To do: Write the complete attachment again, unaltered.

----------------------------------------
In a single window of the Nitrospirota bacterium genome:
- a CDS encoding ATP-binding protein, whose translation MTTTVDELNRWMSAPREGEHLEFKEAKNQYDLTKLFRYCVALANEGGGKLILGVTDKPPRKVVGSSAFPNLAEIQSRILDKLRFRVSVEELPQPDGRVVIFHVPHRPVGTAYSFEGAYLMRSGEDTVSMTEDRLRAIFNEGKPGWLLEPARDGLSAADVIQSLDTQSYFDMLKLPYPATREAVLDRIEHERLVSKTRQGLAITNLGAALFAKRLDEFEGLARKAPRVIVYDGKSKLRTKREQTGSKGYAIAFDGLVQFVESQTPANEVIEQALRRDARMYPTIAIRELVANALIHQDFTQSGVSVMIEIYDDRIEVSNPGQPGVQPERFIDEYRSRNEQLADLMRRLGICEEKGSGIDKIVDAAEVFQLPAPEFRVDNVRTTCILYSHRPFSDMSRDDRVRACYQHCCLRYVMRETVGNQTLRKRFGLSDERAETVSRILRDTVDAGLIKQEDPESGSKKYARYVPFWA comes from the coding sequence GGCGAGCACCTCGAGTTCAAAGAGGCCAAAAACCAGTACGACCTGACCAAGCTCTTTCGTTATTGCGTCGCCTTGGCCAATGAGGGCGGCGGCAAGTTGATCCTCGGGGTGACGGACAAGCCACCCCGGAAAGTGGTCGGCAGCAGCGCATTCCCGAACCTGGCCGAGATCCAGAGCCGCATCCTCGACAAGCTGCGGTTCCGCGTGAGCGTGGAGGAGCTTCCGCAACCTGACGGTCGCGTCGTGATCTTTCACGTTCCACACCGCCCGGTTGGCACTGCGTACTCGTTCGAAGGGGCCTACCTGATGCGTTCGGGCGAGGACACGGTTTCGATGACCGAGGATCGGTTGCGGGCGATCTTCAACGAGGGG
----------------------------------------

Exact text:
In a single window of the Nitrospirota bacterium genome:
- a CDS encoding ATP-binding protein, whose translation MTTTVDELNRWMSAPREGEHLEFKEAKNQYDLTKLFRYCVALANEGGGKLILGVTDKPPRKVVGSSAFPNLAEIQSRILDKLRFRVSVEELPQPDGRVVIFHVPHRPVGTAYSFEGAYLMRSGEDTVSMTEDRLRAIFNEGKPGWLLEPARDGLSAADVIQSLDTQSYFDMLKLPYPATREAVLDRIEHERLVSKTRQGLAITNLGAALFAKRLDEFEGLARKAPRVIVYDGKSKLRTKREQTGSKGYAIAFDGLVQFVESQTPANEVIEQALRRDARMYPTIAIRELVANALIHQDFTQSGVSVMIEIYDDRIEVSNPGQPGVQPERFIDEYRSRNEQLADLMRRLGICEEKGSGIDKIVDAAEVFQLPAPEFRVDNVRTTCILYSHRPFSDMSRDDRVRACYQHCCLRYVMRETVGNQTLRKRFGLSDERAETVSRILRDTVDAGLIKQEDPESGSKKYARYVPFWA comes from the coding sequence GGCGAGCACCTCGAGTTCAAAGAGGCCAAAAACCAGTACGACCTGACCAAGCTCTTTCGTTATTGCGTCGCCTTGGCCAATGAGGGCGGCGGCAAGTTGATCCTCGGGGTGACGGACAAGCCACCCCGGAAAGTGGTCGGCAGCAGCGCATTCCCGAACCTGGCCGAGATCCAGAGCCGCATCCTCGACAAGCTGCGGTTCCGCGTGAGCGTGGAGGAGCTTCCGCAACCTGACGGTCGCGTCGTGATCTTTCACGTTCCACACCGCCCGGTTGGCACTGCGTACTCGTTCGAAGGGGCCTACCTGATGCGTTCGGGCGAGGACACGGTTTCGATGACCGAGGATCGGTTGCGGGCGATCTTCAACGAGGGG